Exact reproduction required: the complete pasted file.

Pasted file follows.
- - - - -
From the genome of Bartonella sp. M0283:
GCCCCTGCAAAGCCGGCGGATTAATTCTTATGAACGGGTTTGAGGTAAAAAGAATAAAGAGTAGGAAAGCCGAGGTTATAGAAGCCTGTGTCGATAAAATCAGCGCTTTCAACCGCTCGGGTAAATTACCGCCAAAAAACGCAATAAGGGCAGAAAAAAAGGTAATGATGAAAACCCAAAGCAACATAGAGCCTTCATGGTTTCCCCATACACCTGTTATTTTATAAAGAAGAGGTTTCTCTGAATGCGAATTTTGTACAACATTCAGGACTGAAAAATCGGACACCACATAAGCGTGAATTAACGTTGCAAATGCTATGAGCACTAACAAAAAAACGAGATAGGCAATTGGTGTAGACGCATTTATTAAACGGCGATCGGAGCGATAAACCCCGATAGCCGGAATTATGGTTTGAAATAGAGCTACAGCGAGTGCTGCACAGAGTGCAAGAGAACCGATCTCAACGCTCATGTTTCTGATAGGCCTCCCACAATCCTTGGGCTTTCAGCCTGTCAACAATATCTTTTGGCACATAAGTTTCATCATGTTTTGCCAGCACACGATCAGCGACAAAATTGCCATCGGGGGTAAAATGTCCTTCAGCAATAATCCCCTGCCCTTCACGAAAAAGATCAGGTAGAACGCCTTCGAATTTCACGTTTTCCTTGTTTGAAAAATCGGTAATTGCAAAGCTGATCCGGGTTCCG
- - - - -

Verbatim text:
From the genome of Bartonella sp. M0283:
GCCCCTGCAAAGCCGGCGGATTAATTCTTATGAACGGGTTTGAGGTAAAAAGAATAAAGAGTAGGAAAGCCGAGGTTATAGAAGCCTGTGTCGATAAAATCAGCGCTTTCAACCGCTCGGGTAAATTACCGCCAAAAAACGCAATAAGGGCAGAAAAAAAGGTAATGATGAAAACCCAAAGCAACATAGAGCCTTCATGGTTTCCCCATACACCTGTTATTTTATAAAGAAGAGGTTTCTCTGAATGCGAATTTTGTACAACATTCAGGACTGAAAAATCGGACACCACATAAGCGTGAATTAACGTTGCAAATGCTATGAGCACTAACAAAAAAACGAGATAGGCAATTGGTGTAGACGCATTTATTAAACGGCGATCGGAGCGATAAACCCCGATAGCCGGAATTATGGTTTGAAATAGAGCTACAGCGAGTGCTGCACAGAGTGCAAGAGAACCGATCTCAACGCTCATGTTTCTGATAGGCCTCCCACAATCCTTGGGCTTTCAGCCTGTCAACAATATCTTTTGGCACATAAGTTTCATCATGTTTTGCCAGCACACGATCAGCGACAAAATTGCCATCGGGGGTAAAATGTCCTTCAGCAATAATCCCCTGCCCTTCACGAAAAAGATCAGGTAGAACGCCTTCGAATTTCACGTTTTCCTTGTTTGAAAAATCGGTAATTGCAAAGCTGATCCGGGTTCCG